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131 Jamaican companies operating in Special Economic Zones, SEZs



Chief Executive Officer (CEO) of the Jamaica Special Economic Zones Authority (JSEZA), Dr. Eric Deans (right), greets JSEZA’s Senior Legal Officer and Corporate Secretary, Chantal Bennett (left), following a sensitisation session hosted by the Authority, on February 21, at the S Hotel in Montego Bay, St. James. Sharing in the moment is Director, Regulations, Policy, Enforcement and Monitoring, JSEZA, Ainsley Brown.

#MONTEGO BAY, Feb. 24 (JIS): The Jamaica Special Economic Zone Authority (JSEZA) is reporting that there are 131 entities operating in the country’s Special Economic Zones (SEZs), with a total investment of more than US$1 billion.

           The Authority says since the SEZ Act was passed in 2016, it has successfully transitioned more than 106 entities from free zones to SEZs, and has added a number of new companies.


           Chief Executive Officer (CEO) of the JSEZA, Dr. Eric Deans, told JIS News that the Authority continues the push to heighten stakeholder interest in the SEZ to catalyse further economic development.

          “So, by any measure, this is quite a substantial economic space. We expect that all these numbers will grow substantially. It is quite a diverse industry and our intention is to have further diversification in the sector,” he said.

          Dr. Deans was speaking at a JSEZA sensitisation session on February 21, held at the S Hotel in Montego Bay, St. James.

          The session focused on the importance of regulation and monitoring by JSEZA and the roles of Tax Administration Jamaica (TAJ) and Jamaica Customs Agency (JCA) in the operation of free zones, now referred to as ‘zones’.


          “The goal of the SEZ regime is not to have a big stick over entities seeking to conduct their business. Like Singapore, the purpose of the regulations is to create a regime that will facilitate business, while fostering economic growth,” Dr. Deans pointed out.

           He stressed that regulations are important when monitoring developers and occupants, because SEZ incentives are primarily tax benefits.

           “A Special Economic Zone is a preferential tax agreement. As such, it provides considerable fiscal incentives to the entities… and as such, getting those benefits comes with certain responsibilities,” he said.

          “We want to ensure that, going forward, every entity that was in this space that became a part of this family had a proper gazette, had proper operating procedures and had proper safety and security procedures and would feel secure in their operating certificate,” Dr. Deans added.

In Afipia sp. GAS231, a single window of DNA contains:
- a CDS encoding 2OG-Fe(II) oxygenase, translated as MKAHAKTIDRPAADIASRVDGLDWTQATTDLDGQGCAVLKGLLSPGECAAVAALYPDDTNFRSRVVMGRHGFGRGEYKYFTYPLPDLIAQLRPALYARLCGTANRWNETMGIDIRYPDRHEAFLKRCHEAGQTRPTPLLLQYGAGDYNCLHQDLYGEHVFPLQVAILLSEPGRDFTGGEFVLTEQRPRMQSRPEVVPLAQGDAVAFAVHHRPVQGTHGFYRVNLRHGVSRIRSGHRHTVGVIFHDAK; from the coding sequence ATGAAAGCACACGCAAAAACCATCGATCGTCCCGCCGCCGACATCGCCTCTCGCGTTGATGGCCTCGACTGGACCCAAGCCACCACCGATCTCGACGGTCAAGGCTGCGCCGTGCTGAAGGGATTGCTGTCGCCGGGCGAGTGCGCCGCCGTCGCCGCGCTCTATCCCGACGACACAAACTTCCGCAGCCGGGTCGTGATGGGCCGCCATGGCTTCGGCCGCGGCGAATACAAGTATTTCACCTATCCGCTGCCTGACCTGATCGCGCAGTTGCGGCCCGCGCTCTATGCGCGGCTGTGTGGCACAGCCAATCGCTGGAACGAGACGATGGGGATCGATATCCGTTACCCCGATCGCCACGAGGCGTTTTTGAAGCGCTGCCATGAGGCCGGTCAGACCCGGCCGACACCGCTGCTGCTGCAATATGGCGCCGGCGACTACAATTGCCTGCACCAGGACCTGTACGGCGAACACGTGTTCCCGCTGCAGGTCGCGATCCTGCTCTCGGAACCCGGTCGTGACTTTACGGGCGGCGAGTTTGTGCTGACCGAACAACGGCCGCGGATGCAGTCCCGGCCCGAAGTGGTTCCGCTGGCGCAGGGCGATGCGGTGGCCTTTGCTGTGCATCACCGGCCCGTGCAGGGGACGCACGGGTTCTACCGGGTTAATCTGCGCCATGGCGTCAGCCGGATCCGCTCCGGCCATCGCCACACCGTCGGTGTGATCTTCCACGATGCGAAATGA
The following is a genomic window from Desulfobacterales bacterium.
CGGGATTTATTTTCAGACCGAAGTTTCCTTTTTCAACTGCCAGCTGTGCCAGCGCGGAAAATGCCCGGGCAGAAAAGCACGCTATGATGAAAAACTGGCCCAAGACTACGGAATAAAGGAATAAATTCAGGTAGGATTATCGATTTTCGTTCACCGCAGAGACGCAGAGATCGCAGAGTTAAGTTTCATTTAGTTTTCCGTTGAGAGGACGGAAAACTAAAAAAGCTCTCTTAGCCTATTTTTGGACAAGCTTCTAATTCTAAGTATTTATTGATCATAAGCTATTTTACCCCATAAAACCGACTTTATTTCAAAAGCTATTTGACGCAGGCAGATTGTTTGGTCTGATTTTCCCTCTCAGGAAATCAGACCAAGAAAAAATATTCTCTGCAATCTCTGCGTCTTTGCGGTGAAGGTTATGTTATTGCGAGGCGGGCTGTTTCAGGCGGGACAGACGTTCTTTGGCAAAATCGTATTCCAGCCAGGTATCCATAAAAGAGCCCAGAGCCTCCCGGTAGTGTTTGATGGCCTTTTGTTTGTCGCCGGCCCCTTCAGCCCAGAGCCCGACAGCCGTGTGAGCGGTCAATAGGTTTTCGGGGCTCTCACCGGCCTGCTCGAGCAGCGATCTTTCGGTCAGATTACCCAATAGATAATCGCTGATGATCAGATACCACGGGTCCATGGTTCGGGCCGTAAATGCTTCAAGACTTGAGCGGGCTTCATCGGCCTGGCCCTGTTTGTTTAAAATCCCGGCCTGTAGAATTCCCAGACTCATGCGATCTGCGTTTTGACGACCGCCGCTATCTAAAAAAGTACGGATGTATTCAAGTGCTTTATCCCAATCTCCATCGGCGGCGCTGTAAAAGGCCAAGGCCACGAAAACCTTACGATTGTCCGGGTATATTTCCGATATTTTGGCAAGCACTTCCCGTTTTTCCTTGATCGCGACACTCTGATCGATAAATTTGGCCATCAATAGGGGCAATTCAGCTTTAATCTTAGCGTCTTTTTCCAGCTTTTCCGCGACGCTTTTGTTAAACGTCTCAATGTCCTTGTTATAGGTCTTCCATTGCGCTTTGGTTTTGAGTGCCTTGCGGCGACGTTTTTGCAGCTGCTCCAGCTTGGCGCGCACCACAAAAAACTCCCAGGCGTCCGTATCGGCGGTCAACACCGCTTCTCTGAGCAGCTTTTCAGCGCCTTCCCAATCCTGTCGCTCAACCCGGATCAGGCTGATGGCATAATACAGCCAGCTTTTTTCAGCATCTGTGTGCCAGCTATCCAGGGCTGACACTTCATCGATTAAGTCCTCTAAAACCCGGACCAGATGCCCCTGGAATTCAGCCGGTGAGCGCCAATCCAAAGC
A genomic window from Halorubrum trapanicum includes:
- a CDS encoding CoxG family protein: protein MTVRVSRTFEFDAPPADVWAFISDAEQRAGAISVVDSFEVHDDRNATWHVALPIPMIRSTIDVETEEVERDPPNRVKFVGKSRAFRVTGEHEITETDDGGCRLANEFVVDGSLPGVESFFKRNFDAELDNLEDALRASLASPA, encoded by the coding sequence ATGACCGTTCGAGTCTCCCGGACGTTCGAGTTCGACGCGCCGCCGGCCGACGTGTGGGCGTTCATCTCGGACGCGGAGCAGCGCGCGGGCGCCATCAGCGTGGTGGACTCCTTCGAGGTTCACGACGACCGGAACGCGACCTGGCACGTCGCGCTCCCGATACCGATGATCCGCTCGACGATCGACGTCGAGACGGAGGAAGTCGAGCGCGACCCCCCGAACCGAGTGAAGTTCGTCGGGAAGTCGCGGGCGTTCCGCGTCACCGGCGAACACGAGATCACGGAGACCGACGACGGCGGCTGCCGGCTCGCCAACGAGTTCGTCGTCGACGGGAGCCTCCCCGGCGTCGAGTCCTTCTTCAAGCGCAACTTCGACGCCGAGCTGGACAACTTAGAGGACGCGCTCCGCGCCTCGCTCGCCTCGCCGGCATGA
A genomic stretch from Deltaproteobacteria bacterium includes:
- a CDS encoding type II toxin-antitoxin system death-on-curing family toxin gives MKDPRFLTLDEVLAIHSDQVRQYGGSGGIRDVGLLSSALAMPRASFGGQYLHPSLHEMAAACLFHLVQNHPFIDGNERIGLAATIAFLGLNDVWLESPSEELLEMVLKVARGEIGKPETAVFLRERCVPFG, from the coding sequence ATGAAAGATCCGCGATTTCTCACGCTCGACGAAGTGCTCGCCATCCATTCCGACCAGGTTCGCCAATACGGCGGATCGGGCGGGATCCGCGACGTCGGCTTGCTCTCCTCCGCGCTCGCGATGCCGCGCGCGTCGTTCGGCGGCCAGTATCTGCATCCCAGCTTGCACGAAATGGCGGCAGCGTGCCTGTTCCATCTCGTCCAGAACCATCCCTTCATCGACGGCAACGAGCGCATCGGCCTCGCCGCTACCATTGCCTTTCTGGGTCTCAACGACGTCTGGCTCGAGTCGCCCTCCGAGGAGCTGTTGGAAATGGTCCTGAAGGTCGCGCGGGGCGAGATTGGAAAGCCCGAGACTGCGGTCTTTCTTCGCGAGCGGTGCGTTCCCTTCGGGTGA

Chief Executive Officer (CEO) of the Jamaica Special Economic Zones Authority (JSEZA), Dr. Eric Deans (third left), with (from left) JSEZA Senior Legal Officer and Corporate Secretary, Chantal Bennett; Director, Regulations, Policy, Enforcement and Monitoring, JSEZA, Ainsley Brown; and Operations Manager, Jamaica Customs Agency Freezone, Bridgette Pinnock, following a sensitisation session hosted by the Authority, on February 21, at the S Hotel in Montego Bay, St. James.

          He said the Authority will continue to facilitate opportunities for value-added industries within the SEZ.

          “Having put in place this new Act, our job is to facilitate developers and occupants to build world-class facilities. We are moving towards larger zones, based on the interest that we have been seeing. The intention for the regime is to facilitate heavy and light industry, the global services sector (GSS) and other commercial activities and ensuring that where these sites are selected, that the proper offsite infrastructure is supported,” Dr. Deans highlighted.

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Bahamas News

Polio is back; 65 million missed shots in another COVID fall out



By Dana Malcolm

Staff Writer


#USA, August 4, 2022 – For the first time in almost a decade a new case of polio was recorded in the United States. The case which ended in paralysis emphasizes the danger the region faces as vaccination levels drop to 30-year lows.

The World Health Organization warned in early July explained that vaccination in the region of the Americas and the rest of world was dropping rapidly because of various spin off effects precipitated by the Coronavirus Pandemic.

Over 65 million infants missed out on basic vaccines in the last three years thanks to disruptions in routine healthcare, lockdowns and other circumstances. The effects are already being felt as once eradicated disease like measles and polio are once again emerging.